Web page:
For years the Socialist Education Campaign made sure that everyone sang loyalty songs. For schoolchildren, a soon-to-be pervasive new ditty was composed in 1966: “Father is dear, mother is dear, But not as dear as Chairman Mao.”
Under the national socialists in Germany, ordinary greetings such as “Good morning” or “Hello” had to be replaced with a mutual exchange of “Heil Hitler.” The same became true in China with “Long Live Chairman Mao”—literally, “Chairman Mao ten thousand years.”
Consumer product names such as “Fairy” or “Golden Pagoda” were forbidden; some existing inventory was allowed to be sold, as long as it had a trigger warning, but customers were afraid to buy these products. To stay safe, shops retitled themselves with monotonous names like “Red Guard” or “Red Flag.” Eventually, Mao quotes were printed on almost every object.
The country had changed greatly in just a few months. Rage mobs can accomplish a great deal when everyone is afraid to fight back.
A New Religion
With Mao’s blessing, the PLA began establishing a new religion for China. The PLA enforcers labeled any nonparticipant in the Mao rites as an “active counterrevolutionary.” Starting in the latter part of 1967, most non-work time was taken up by mandatory nightly assemblies where people had to discuss their personal behavior in light of Mao Zedong Thought. Then came the 1968–69 campaign of “Three Loyalties” and “Four Boundless Loves.”
The Three Loyalties were loyalty to Chairman Mao, loyalty to Mao Zedong Thought, and loyalty to Chairman Mao’s revolutionary line. The Four Boundless Loves were boundless hot love, boundless faith, boundless adoration, and boundless loyalty. These were supplemented by the Four Greats: Mao as great teacher, great leader, great commander, and great helmsman.
Statues and shrines of Mao were erected everywhere. Busts or pictures of Mao were mandatory home religious items. Although there was good money to be made, painters often declined the opportunity to produce a Mao icon, since the artist would be scrutinized and punished for the slightest inadvertent sign of insufficient veneration.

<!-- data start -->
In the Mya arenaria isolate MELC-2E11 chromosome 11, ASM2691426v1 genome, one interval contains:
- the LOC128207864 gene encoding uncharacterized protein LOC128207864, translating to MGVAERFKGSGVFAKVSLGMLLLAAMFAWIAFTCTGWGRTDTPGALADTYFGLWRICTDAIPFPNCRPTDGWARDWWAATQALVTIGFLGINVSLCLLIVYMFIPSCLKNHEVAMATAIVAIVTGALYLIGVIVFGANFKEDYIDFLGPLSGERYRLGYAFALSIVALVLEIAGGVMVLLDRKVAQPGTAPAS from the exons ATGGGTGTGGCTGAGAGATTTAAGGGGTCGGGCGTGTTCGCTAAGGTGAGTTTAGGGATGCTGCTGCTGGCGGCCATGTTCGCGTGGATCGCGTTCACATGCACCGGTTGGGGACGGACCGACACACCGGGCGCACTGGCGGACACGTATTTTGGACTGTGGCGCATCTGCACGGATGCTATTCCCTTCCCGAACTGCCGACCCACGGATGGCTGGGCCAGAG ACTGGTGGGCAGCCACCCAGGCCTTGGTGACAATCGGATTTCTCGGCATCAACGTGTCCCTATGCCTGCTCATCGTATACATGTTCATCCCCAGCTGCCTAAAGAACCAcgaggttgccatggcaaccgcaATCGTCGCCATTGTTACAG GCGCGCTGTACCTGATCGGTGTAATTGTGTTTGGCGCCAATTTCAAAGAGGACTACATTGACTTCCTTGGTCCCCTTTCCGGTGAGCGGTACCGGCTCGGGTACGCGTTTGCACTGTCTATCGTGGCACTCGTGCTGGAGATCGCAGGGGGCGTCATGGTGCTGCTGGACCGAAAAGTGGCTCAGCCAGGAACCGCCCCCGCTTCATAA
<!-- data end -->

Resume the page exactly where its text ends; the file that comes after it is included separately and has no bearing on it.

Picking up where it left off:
Upon arising in the morning, everyone had to face their home Mao shrine and “ask for instructions.” The day ended with “reporting back in the evening.” Mao replaced the kitchen god of Chinese folk culture. In other aspects Mao was portrayed as the sun god.
Life was structured around Mao and his words. Before every meal, people had to say grace: “Long live Chairman Mao and the Chinese Communist Party.” If a peasant walked into a store, the clerk was supposed to say “keep a firm hold on grain and cotton production,” and the peasant would reply “strive for even greater bumper crops.” If the customer was a student, the clerk would say “read Chairman Mao’s books,” and the student would reply “heed Chairman Mao’s words.”
“Quotations of the leader came to replace even the most mundane speech acts during a period ranging roughly from March 1968 to April 1969,” according to Daniel Leese’s “Mao Cult.” Another history of the period, Rana Mitter’s “Bitter Revolution,” summarizes: “The Cultural Revolution is perhaps the time in the twentieth century when language was most separated from meaning. … If you do not mean what you say, because what you say has no meaning beyond the immediate present, then it is impossible to imbue language with any system of values. … This led to the overall moral nullity of the Cultural Revolution during its most manic.”